I didn’t quite believe that the Supreme Court would uphold Obamacare subsidies to people with health insurance through federal exchanges, as the court voted today. Part of my doubts came from comments Justice Kennedy made in a visit to Berkeley Law last September. From my write-up at the time:
But Kennedy turned more serious when discussing the state of politics and culture in the country. In short, he is quite concerned, even alarmed, at what he perceives to be the lack of civility in the country and even worse at the lack of appreciation among younger generations of our “heritage of freedom.” He said our democracy is still vulnerable, people around the world are watching us, and it’s incumbent that we teach the younger generation to appreciate what we have. He cited the example of a former communist country where democracy is breaking down and alarmingly, no one seems to care. He also described how at least in communist Poland great thinkers went into teaching and instilled democratic values in students for decades, whereas our educational system is now lagging.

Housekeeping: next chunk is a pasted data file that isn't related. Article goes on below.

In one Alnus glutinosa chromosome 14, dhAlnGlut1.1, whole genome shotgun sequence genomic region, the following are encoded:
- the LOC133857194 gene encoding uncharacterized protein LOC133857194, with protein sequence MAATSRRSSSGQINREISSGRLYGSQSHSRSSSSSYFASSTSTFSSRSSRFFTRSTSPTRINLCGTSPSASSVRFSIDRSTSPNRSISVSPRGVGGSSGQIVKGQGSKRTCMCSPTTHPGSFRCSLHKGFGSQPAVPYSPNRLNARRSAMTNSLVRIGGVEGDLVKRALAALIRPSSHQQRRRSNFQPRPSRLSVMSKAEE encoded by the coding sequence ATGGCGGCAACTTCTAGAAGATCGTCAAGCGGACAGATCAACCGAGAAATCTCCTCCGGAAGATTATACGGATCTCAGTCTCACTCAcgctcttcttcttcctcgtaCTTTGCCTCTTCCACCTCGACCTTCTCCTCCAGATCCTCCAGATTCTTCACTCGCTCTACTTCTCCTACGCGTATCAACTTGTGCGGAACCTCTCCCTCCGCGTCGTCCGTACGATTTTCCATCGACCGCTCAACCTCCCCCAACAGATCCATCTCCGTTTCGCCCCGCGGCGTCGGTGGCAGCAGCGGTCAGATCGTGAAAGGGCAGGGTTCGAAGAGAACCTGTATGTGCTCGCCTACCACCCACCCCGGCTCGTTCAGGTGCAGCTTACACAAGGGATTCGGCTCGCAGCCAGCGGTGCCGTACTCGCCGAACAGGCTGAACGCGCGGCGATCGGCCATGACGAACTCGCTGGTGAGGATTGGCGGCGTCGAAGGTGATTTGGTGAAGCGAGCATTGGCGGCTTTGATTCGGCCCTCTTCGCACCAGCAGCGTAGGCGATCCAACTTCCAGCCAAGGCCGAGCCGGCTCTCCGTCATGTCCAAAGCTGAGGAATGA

I worried that Kennedy’s rhetoric on “heritage of freedom” might indicate an extreme ideological aversion to Obamacare. After all, he had already gone on record (in a losing vote) that the law exceeded federal constitutional authority under the commerce clause. Would he use some bad drafting despite clear intent to strike down the subsidies now?
Mercifully, the court — with Justice Kennedy — ruled correctly, following basic steps of statutory interpretation when there are conflicting terms or phrases in the law. But Kennedy sure had me doubting for the last nine months.